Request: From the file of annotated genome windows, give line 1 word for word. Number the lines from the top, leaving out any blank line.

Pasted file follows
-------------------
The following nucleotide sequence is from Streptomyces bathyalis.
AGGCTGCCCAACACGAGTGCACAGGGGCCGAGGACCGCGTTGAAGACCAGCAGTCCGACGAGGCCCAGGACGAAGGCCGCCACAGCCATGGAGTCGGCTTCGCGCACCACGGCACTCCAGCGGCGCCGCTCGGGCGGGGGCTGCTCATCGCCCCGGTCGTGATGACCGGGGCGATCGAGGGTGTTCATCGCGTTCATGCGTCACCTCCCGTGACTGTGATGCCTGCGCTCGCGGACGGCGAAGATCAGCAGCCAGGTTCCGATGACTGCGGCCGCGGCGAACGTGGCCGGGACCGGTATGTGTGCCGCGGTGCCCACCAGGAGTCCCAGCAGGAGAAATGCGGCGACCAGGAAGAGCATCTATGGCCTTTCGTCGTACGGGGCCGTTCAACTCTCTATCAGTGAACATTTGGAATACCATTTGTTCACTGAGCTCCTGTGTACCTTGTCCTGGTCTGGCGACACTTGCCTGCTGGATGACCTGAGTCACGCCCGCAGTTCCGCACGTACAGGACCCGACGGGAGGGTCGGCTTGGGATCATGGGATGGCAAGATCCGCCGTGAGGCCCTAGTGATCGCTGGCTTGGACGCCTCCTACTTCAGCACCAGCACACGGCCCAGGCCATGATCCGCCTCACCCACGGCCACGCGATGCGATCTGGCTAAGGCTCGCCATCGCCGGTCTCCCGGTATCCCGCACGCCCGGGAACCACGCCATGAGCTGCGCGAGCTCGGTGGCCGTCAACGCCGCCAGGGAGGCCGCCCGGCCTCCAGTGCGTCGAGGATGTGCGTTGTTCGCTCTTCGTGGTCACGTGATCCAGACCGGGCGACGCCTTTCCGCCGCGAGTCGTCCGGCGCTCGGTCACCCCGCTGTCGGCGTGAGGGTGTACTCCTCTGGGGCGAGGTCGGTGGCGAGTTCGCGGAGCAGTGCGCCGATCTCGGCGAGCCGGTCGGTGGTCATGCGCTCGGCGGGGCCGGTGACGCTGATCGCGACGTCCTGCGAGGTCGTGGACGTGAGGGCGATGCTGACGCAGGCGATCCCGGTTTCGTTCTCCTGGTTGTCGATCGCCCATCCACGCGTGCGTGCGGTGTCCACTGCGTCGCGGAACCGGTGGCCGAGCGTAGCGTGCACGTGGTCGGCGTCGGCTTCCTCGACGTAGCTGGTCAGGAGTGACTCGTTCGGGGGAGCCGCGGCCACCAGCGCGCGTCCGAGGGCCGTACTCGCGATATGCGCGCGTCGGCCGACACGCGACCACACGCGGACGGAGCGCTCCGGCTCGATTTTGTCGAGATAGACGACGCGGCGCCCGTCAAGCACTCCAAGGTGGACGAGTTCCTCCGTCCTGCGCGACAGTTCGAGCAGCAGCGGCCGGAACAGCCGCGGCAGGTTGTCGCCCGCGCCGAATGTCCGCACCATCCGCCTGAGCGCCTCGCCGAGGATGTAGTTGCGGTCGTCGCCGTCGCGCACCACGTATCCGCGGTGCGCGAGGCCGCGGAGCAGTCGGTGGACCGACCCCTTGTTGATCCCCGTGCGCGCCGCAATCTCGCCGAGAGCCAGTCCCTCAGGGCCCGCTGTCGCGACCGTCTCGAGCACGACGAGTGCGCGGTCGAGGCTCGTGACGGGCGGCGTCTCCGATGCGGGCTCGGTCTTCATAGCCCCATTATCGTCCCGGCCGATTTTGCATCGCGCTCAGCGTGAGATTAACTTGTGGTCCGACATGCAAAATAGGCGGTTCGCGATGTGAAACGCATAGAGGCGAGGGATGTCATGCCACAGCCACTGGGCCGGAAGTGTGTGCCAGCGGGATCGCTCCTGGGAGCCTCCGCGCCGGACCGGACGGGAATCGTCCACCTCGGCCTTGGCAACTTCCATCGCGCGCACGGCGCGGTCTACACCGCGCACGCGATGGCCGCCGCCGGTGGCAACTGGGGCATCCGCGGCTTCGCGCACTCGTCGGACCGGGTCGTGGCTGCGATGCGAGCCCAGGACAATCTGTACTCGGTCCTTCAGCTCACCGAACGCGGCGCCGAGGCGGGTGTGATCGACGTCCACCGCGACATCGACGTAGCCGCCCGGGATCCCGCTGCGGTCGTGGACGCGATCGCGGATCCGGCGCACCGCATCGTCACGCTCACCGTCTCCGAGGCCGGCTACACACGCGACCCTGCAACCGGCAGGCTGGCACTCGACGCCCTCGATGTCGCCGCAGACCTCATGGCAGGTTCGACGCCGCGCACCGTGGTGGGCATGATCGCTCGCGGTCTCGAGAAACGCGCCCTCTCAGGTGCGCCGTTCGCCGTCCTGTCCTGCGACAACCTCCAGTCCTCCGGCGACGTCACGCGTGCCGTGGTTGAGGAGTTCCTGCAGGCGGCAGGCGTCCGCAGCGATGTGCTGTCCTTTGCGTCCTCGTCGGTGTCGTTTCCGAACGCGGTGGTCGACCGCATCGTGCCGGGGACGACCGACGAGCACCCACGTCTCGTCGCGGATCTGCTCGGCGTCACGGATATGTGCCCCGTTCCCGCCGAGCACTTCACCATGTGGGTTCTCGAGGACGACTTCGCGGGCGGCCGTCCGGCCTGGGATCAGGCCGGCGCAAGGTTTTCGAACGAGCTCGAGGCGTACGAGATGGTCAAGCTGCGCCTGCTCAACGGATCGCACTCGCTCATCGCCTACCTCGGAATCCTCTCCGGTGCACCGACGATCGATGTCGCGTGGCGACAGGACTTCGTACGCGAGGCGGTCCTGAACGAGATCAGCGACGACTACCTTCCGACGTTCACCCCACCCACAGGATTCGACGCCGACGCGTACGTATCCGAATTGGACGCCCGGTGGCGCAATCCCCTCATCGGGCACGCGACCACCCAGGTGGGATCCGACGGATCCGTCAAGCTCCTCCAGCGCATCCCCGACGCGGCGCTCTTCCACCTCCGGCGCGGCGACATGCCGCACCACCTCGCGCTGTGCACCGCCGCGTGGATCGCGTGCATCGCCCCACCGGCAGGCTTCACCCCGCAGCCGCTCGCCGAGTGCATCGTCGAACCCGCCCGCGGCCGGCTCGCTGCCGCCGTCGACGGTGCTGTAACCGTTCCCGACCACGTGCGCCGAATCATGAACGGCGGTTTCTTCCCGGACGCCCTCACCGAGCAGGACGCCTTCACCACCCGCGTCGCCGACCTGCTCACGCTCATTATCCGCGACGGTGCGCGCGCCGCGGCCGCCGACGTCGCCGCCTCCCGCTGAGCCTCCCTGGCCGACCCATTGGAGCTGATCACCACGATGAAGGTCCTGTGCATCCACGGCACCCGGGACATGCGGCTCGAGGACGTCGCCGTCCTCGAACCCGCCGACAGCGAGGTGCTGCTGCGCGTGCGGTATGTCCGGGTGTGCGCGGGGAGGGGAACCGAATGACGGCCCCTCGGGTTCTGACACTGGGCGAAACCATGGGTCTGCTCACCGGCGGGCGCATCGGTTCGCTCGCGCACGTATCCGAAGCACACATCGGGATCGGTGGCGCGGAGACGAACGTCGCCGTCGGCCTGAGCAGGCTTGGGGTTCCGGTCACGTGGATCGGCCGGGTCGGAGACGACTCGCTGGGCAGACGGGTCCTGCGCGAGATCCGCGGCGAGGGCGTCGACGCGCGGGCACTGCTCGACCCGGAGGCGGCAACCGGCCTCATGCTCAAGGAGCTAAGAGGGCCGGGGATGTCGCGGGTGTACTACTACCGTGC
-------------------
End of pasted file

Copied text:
The following nucleotide sequence is from Streptomyces bathyalis.